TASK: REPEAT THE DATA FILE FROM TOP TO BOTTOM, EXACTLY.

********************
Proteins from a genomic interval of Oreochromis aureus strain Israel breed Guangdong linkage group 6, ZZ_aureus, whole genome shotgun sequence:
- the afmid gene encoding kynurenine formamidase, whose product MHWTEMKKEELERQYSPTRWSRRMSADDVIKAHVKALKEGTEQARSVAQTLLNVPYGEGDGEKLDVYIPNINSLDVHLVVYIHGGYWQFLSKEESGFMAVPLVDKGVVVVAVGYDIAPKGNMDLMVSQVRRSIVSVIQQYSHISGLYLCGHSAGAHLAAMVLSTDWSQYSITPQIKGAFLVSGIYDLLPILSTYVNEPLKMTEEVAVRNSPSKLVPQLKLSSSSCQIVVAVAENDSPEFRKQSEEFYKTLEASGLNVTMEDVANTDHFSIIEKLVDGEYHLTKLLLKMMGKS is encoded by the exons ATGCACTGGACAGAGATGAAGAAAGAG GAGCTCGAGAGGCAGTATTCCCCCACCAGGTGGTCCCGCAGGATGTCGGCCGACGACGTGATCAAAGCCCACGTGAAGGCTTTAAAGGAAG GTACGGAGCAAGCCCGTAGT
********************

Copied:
Proteins from a genomic interval of Oreochromis aureus strain Israel breed Guangdong linkage group 6, ZZ_aureus, whole genome shotgun sequence:
- the afmid gene encoding kynurenine formamidase, whose product MHWTEMKKEELERQYSPTRWSRRMSADDVIKAHVKALKEGTEQARSVAQTLLNVPYGEGDGEKLDVYIPNINSLDVHLVVYIHGGYWQFLSKEESGFMAVPLVDKGVVVVAVGYDIAPKGNMDLMVSQVRRSIVSVIQQYSHISGLYLCGHSAGAHLAAMVLSTDWSQYSITPQIKGAFLVSGIYDLLPILSTYVNEPLKMTEEVAVRNSPSKLVPQLKLSSSSCQIVVAVAENDSPEFRKQSEEFYKTLEASGLNVTMEDVANTDHFSIIEKLVDGEYHLTKLLLKMMGKS is encoded by the exons ATGCACTGGACAGAGATGAAGAAAGAG GAGCTCGAGAGGCAGTATTCCCCCACCAGGTGGTCCCGCAGGATGTCGGCCGACGACGTGATCAAAGCCCACGTGAAGGCTTTAAAGGAAG GTACGGAGCAAGCCCGTAGT